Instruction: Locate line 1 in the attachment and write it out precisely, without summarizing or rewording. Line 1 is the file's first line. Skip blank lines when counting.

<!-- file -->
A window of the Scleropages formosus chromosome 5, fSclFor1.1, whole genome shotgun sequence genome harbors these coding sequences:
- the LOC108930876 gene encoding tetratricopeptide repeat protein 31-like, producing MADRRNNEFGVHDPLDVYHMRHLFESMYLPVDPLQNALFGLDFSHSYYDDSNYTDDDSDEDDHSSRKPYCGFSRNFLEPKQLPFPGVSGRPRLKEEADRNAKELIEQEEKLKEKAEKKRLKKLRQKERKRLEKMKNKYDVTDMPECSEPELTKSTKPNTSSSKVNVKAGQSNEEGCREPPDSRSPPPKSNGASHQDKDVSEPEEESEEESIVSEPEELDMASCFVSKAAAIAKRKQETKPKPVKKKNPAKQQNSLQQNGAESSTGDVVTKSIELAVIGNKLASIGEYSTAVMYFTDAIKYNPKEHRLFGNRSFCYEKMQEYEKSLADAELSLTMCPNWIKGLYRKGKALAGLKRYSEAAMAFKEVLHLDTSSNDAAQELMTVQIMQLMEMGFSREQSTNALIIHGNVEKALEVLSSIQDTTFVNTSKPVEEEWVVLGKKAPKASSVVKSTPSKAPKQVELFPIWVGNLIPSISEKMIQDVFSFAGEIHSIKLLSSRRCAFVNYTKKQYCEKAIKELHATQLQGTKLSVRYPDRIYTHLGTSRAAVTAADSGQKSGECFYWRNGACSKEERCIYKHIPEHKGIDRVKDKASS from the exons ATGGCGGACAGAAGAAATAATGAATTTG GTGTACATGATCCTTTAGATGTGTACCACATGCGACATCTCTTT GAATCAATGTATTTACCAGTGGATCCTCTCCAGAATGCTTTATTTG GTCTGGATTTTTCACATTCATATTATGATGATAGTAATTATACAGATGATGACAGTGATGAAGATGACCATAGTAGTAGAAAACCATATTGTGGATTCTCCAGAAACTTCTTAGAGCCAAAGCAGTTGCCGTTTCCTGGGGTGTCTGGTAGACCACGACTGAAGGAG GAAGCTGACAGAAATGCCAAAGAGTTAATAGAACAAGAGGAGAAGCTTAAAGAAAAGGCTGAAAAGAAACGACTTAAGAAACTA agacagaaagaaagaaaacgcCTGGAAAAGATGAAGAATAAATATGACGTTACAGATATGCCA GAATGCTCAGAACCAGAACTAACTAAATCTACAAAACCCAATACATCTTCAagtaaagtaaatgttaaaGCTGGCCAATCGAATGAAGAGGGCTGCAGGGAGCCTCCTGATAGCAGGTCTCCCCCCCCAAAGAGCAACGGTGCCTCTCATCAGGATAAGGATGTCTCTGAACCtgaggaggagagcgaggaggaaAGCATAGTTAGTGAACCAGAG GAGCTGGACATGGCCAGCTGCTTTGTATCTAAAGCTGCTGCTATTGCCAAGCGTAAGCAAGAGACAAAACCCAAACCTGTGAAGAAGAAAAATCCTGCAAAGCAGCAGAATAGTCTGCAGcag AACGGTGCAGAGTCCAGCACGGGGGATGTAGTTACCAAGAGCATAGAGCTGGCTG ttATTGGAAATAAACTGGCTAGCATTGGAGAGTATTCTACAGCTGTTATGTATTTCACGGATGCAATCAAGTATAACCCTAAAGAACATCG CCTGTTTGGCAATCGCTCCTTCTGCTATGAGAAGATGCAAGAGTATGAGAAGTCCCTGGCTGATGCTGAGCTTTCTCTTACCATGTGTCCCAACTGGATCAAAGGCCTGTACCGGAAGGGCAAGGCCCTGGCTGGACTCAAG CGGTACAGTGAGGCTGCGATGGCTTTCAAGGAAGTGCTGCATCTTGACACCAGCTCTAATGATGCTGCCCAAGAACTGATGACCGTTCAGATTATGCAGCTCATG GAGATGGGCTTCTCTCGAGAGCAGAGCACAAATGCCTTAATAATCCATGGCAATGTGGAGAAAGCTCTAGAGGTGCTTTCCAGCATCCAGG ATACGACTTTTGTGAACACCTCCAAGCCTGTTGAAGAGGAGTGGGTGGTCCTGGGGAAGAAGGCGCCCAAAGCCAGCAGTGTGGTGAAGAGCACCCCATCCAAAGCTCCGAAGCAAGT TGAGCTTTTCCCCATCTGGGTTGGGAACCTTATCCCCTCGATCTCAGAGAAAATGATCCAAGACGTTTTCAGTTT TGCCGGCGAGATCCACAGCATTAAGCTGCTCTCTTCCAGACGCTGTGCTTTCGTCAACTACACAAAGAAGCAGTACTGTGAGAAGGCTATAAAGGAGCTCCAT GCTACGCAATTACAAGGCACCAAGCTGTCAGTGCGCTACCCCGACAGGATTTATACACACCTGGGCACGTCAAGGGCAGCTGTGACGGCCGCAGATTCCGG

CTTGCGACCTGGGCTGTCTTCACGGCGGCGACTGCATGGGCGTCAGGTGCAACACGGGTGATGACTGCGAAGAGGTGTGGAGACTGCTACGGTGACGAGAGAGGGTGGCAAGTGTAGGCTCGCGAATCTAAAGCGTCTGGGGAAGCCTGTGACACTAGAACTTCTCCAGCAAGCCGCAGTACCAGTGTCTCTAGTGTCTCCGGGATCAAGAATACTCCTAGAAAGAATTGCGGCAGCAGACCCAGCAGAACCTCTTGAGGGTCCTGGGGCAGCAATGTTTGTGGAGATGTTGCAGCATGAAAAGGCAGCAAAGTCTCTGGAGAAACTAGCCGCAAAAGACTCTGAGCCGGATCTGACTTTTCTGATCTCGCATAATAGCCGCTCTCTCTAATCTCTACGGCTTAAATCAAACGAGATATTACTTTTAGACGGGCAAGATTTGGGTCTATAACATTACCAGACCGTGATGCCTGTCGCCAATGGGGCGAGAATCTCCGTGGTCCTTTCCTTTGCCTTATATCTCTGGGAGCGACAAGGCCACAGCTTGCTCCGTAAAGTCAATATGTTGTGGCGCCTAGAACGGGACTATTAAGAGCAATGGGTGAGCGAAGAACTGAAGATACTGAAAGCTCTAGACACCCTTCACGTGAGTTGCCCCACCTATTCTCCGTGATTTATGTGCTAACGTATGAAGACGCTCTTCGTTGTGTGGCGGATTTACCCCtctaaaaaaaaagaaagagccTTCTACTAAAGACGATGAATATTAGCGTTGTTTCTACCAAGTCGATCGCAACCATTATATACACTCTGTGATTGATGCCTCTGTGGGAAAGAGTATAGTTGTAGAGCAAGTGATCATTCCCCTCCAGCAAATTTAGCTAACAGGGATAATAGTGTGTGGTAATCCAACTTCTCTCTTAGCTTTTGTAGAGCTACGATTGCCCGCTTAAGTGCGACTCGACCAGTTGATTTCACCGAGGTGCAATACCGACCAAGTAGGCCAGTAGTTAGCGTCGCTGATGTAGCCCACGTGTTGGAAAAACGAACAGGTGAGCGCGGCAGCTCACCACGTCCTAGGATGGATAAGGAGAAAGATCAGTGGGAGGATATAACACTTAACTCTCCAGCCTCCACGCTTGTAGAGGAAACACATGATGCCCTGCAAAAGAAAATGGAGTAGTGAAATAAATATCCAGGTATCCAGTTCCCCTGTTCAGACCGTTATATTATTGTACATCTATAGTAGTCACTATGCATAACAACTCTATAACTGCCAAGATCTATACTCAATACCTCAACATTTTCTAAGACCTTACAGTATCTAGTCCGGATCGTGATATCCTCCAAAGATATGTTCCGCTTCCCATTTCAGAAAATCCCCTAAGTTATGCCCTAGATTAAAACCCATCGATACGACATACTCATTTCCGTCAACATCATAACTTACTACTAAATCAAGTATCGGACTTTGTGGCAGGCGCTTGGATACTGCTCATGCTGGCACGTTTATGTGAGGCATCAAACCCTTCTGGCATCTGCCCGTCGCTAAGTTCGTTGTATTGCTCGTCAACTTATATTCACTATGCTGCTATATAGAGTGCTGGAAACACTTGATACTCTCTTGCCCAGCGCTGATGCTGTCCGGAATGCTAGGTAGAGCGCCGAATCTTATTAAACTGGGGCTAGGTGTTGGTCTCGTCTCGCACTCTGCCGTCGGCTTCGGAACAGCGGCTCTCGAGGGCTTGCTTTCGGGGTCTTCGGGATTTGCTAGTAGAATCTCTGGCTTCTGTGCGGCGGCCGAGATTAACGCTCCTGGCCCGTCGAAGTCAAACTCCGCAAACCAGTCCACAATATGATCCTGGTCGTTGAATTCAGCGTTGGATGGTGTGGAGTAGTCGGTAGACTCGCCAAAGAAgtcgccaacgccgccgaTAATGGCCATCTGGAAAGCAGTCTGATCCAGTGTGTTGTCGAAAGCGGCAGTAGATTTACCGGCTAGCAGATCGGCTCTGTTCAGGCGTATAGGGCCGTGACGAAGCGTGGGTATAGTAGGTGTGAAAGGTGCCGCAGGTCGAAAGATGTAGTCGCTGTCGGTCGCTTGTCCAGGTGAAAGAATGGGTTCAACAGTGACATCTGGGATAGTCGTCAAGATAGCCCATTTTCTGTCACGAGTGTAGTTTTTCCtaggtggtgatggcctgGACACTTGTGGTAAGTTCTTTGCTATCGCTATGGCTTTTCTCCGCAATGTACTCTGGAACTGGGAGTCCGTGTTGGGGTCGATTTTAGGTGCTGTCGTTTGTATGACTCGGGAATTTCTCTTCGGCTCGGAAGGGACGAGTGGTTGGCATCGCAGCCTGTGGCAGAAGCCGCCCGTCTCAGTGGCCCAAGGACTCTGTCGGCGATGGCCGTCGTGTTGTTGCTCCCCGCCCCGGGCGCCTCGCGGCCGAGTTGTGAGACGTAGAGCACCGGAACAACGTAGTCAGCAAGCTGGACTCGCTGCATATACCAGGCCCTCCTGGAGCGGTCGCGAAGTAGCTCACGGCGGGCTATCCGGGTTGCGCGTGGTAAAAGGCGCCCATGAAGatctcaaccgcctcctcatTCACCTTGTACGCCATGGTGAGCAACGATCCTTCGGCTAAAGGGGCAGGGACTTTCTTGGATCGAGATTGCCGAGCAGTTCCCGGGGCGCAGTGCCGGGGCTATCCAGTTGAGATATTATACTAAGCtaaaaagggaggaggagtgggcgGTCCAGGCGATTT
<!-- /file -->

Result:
A window of the Scleropages formosus chromosome 5, fSclFor1.1, whole genome shotgun sequence genome harbors these coding sequences: